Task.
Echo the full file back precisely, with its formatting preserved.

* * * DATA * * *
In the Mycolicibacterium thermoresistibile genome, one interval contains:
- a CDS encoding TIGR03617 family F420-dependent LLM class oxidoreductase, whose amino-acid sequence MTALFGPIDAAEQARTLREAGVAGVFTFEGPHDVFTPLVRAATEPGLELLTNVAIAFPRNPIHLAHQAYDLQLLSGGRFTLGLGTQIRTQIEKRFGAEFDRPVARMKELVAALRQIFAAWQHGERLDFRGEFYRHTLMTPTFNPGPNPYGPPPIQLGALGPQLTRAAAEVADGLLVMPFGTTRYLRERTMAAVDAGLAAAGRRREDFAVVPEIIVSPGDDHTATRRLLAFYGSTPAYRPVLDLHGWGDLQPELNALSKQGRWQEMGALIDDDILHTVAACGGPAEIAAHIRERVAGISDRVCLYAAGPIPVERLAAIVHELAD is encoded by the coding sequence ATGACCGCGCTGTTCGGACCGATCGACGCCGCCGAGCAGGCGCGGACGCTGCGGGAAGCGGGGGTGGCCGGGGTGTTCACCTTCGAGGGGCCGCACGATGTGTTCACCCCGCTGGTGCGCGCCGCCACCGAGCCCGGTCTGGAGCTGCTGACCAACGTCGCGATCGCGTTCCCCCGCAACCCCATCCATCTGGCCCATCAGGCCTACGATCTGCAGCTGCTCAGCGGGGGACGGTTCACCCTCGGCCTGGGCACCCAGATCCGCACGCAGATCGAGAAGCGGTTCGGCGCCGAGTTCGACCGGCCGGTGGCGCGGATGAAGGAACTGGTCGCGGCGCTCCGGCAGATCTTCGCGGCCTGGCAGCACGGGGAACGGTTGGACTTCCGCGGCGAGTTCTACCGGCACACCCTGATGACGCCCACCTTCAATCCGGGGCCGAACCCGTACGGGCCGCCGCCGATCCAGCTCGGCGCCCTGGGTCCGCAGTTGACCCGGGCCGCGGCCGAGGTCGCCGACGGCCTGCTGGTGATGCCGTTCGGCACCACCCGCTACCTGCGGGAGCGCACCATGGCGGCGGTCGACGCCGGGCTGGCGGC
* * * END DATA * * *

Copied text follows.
In the Mycolicibacterium thermoresistibile genome, one interval contains:
- a CDS encoding TIGR03617 family F420-dependent LLM class oxidoreductase, whose amino-acid sequence MTALFGPIDAAEQARTLREAGVAGVFTFEGPHDVFTPLVRAATEPGLELLTNVAIAFPRNPIHLAHQAYDLQLLSGGRFTLGLGTQIRTQIEKRFGAEFDRPVARMKELVAALRQIFAAWQHGERLDFRGEFYRHTLMTPTFNPGPNPYGPPPIQLGALGPQLTRAAAEVADGLLVMPFGTTRYLRERTMAAVDAGLAAAGRRREDFAVVPEIIVSPGDDHTATRRLLAFYGSTPAYRPVLDLHGWGDLQPELNALSKQGRWQEMGALIDDDILHTVAACGGPAEIAAHIRERVAGISDRVCLYAAGPIPVERLAAIVHELAD is encoded by the coding sequence ATGACCGCGCTGTTCGGACCGATCGACGCCGCCGAGCAGGCGCGGACGCTGCGGGAAGCGGGGGTGGCCGGGGTGTTCACCTTCGAGGGGCCGCACGATGTGTTCACCCCGCTGGTGCGCGCCGCCACCGAGCCCGGTCTGGAGCTGCTGACCAACGTCGCGATCGCGTTCCCCCGCAACCCCATCCATCTGGCCCATCAGGCCTACGATCTGCAGCTGCTCAGCGGGGGACGGTTCACCCTCGGCCTGGGCACCCAGATCCGCACGCAGATCGAGAAGCGGTTCGGCGCCGAGTTCGACCGGCCGGTGGCGCGGATGAAGGAACTGGTCGCGGCGCTCCGGCAGATCTTCGCGGCCTGGCAGCACGGGGAACGGTTGGACTTCCGCGGCGAGTTCTACCGGCACACCCTGATGACGCCCACCTTCAATCCGGGGCCGAACCCGTACGGGCCGCCGCCGATCCAGCTCGGCGCCCTGGGTCCGCAGTTGACCCGGGCCGCGGCCGAGGTCGCCGACGGCCTGCTGGTGATGCCGTTCGGCACCACCCGCTACCTGCGGGAGCGCACCATGGCGGCGGTCGACGCCGGGCTGGCGGC